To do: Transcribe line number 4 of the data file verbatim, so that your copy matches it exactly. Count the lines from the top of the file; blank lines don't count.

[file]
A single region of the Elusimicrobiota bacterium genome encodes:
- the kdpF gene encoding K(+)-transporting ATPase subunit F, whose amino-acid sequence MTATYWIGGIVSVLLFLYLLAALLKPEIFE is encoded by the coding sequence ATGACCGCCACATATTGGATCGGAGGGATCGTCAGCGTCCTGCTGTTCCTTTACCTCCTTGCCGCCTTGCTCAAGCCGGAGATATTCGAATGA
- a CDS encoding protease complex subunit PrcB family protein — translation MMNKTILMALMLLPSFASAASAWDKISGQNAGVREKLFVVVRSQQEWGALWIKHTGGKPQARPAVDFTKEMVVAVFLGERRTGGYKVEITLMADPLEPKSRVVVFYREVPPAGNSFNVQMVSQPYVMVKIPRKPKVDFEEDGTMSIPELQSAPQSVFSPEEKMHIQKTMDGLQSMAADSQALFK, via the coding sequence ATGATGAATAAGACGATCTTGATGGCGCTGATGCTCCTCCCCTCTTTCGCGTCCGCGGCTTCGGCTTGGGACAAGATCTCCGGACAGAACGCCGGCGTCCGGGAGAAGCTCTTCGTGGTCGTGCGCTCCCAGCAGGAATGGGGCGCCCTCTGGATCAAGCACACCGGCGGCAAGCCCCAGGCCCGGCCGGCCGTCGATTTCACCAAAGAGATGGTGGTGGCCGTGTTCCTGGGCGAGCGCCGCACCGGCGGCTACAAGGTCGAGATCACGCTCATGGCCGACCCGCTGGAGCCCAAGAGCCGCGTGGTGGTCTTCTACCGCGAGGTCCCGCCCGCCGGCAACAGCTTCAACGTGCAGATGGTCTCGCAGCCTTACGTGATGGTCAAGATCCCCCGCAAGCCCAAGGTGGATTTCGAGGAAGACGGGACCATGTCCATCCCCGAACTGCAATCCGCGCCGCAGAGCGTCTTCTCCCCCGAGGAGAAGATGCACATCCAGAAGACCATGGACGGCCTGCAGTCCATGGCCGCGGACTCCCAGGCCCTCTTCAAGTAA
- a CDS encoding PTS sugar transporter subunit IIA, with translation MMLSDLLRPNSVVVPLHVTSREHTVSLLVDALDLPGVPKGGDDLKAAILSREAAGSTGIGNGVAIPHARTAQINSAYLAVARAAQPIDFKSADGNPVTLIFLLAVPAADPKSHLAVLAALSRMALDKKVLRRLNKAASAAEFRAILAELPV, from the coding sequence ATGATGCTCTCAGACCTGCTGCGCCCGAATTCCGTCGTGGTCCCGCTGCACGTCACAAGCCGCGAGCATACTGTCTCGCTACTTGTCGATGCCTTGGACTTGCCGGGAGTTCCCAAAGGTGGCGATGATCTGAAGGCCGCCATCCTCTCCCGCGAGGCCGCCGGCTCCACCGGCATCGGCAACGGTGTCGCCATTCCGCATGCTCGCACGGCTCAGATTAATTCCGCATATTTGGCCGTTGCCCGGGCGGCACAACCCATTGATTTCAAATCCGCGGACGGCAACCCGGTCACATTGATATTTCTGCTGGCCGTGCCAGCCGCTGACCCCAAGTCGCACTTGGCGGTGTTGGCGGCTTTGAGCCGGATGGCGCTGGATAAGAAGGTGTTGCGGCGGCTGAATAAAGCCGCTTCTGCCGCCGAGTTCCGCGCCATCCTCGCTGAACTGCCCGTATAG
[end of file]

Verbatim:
- a CDS encoding PTS sugar transporter subunit IIA, with translation MMLSDLLRPNSVVVPLHVTSREHTVSLLVDALDLPGVPKGGDDLKAAILSREAAGSTGIGNGVAIPHARTAQINSAYLAVARAAQPIDFKSADGNPVTLIFLLAVPAADPKSHLAVLAALSRMALDKKVLRRLNKAASAAEFRAILAELPV, from the coding sequence ATGATGCTCTCAGACCTGCTGCGCCCGAATTCCGTCGTGGTCCCGCTGCACGTCACAAGCCGCGAGCATACTGTCTCGCTACTTGTCGATGCCTTGGACTTGCCGGGAGTTCCCAAAGGTGGCGATGATCTGAAGGCCGCCATCCTCTCCCGCGAGGCCGCCGGCTCCACCGGCATCGGCAACGGTGTCGCCATTCCGCATGCTCGCACGGCTCAGATTAATTCCGCATATTTGGCCGTTGCCCGGGCGGCACAACCCATTGATTTCAAATCCGCGGACGGCAACCCGGTCACATTGATATTTCTGCTGGCCGTGCCAGCCGCTGACCCCAAGTCGCACTTGGCGGTGTTGGCGGCTTTGAGCCGGATGGCGCTGGATAAGAAGGTGTTGCGGCGGCTGAATAAAGCCGCTTCTGCCGCCGAGTTCCGCGCCATCCTCGCTGAACTGCCCGTATAG